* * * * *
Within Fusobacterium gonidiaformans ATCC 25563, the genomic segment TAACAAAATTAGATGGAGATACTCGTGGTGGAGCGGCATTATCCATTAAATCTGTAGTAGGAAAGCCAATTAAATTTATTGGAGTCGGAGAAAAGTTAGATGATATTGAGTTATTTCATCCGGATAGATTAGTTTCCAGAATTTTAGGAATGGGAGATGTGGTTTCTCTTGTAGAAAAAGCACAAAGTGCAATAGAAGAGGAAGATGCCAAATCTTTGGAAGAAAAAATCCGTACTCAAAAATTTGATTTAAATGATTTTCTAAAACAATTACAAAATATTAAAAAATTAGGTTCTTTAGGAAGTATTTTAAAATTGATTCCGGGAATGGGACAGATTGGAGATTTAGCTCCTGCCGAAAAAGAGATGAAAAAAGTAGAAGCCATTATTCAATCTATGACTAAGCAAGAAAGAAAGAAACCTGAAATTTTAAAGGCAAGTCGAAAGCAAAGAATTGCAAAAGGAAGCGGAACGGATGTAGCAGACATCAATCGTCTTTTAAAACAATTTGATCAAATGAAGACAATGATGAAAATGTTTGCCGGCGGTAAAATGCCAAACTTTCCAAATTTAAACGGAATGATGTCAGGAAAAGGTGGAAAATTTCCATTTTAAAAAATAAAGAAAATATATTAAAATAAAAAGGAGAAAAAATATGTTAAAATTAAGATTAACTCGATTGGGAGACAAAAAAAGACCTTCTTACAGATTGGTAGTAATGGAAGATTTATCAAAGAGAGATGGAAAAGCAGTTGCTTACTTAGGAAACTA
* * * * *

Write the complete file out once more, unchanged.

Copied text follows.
Within Fusobacterium gonidiaformans ATCC 25563, the genomic segment TAACAAAATTAGATGGAGATACTCGTGGTGGAGCGGCATTATCCATTAAATCTGTAGTAGGAAAGCCAATTAAATTTATTGGAGTCGGAGAAAAGTTAGATGATATTGAGTTATTTCATCCGGATAGATTAGTTTCCAGAATTTTAGGAATGGGAGATGTGGTTTCTCTTGTAGAAAAAGCACAAAGTGCAATAGAAGAGGAAGATGCCAAATCTTTGGAAGAAAAAATCCGTACTCAAAAATTTGATTTAAATGATTTTCTAAAACAATTACAAAATATTAAAAAATTAGGTTCTTTAGGAAGTATTTTAAAATTGATTCCGGGAATGGGACAGATTGGAGATTTAGCTCCTGCCGAAAAAGAGATGAAAAAAGTAGAAGCCATTATTCAATCTATGACTAAGCAAGAAAGAAAGAAACCTGAAATTTTAAAGGCAAGTCGAAAGCAAAGAATTGCAAAAGGAAGCGGAACGGATGTAGCAGACATCAATCGTCTTTTAAAACAATTTGATCAAATGAAGACAATGATGAAAATGTTTGCCGGCGGTAAAATGCCAAACTTTCCAAATTTAAACGGAATGATGTCAGGAAAAGGTGGAAAATTTCCATTTTAAAAAATAAAGAAAATATATTAAAATAAAAAGGAGAAAAAATATGTTAAAATTAAGATTAACTCGATTGGGAGACAAAAAAAGACCTTCTTACAGATTGGTAGTAATGGAAGATTTATCAAAGAGAGATGGAAAAGCAGTTGCTTACTTAGGAAACTA